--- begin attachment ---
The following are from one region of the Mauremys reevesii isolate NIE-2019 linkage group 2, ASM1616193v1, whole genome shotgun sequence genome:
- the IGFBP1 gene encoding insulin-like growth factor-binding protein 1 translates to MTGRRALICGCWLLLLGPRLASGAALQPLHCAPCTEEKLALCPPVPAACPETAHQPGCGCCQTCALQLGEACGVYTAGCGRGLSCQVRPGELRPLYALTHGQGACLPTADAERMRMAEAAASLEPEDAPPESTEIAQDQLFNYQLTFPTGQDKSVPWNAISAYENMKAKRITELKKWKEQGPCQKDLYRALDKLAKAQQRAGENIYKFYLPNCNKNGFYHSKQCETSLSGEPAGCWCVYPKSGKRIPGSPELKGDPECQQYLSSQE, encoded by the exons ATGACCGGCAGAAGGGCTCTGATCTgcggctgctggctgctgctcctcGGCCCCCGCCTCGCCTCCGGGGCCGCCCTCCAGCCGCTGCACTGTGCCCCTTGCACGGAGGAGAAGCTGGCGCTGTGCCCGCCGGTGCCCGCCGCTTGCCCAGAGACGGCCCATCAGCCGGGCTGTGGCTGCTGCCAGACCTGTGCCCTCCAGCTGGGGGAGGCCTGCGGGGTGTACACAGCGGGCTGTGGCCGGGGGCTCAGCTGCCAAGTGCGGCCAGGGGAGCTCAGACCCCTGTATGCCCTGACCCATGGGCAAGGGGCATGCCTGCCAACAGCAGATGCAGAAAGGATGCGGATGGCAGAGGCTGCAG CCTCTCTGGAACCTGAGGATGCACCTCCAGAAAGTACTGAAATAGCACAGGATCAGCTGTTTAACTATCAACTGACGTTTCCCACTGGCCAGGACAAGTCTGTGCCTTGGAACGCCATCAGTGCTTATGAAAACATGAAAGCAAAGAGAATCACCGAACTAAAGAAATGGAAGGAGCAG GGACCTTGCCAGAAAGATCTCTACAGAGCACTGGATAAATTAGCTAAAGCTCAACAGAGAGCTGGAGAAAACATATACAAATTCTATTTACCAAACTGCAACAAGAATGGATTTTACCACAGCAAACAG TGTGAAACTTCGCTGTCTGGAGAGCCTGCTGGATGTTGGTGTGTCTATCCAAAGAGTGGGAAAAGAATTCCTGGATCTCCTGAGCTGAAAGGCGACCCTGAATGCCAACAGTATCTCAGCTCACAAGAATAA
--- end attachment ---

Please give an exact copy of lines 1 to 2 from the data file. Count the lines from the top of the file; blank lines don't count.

The following are from one region of the Mauremys reevesii isolate NIE-2019 linkage group 2, ASM1616193v1, whole genome shotgun sequence genome:
- the IGFBP1 gene encoding insulin-like growth factor-binding protein 1 translates to MTGRRALICGCWLLLLGPRLASGAALQPLHCAPCTEEKLALCPPVPAACPETAHQPGCGCCQTCALQLGEACGVYTAGCGRGLSCQVRPGELRPLYALTHGQGACLPTADAERMRMAEAAASLEPEDAPPESTEIAQDQLFNYQLTFPTGQDKSVPWNAISAYENMKAKRITELKKWKEQGPCQKDLYRALDKLAKAQQRAGENIYKFYLPNCNKNGFYHSKQCETSLSGEPAGCWCVYPKSGKRIPGSPELKGDPECQQYLSSQE, encoded by the exons ATGACCGGCAGAAGGGCTCTGATCTgcggctgctggctgctgctcctcGGCCCCCGCCTCGCCTCCGGGGCCGCCCTCCAGCCGCTGCACTGTGCCCCTTGCACGGAGGAGAAGCTGGCGCTGTGCCCGCCGGTGCCCGCCGCTTGCCCAGAGACGGCCCATCAGCCGGGCTGTGGCTGCTGCCAGACCTGTGCCCTCCAGCTGGGGGAGGCCTGCGGGGTGTACACAGCGGGCTGTGGCCGGGGGCTCAGCTGCCAAGTGCGGCCAGGGGAGCTCAGACCCCTGTATGCCCTGACCCATGGGCAAGGGGCATGCCTGCCAACAGCAGATGCAGAAAGGATGCGGATGGCAGAGGCTGCAG CCTCTCTGGAACCTGAGGATGCACCTCCAGAAAGTACTGAAATAGCACAGGATCAGCTGTTTAACTATCAACTGACGTTTCCCACTGGCCAGGACAAGTCTGTGCCTTGGAACGCCATCAGTGCTTATGAAAACATGAAAGCAAAGAGAATCACCGAACTAAAGAAATGGAAGGAGCAG GGACCTTGCCAGAAAGATCTCTACAGAGCACTGGATAAATTAGCTAAAGCTCAACAGAGAGCTGGAGAAAACATATACAAATTCTATTTACCAAACTGCAACAAGAATGGATTTTACCACAGCAAACAG TGTGAAACTTCGCTGTCTGGAGAGCCTGCTGGATGTTGGTGTGTCTATCCAAAGAGTGGGAAAAGAATTCCTGGATCTCCTGAGCTGAAAGGCGACCCTGAATGCCAACAGTATCTCAGCTCACAAGAATAA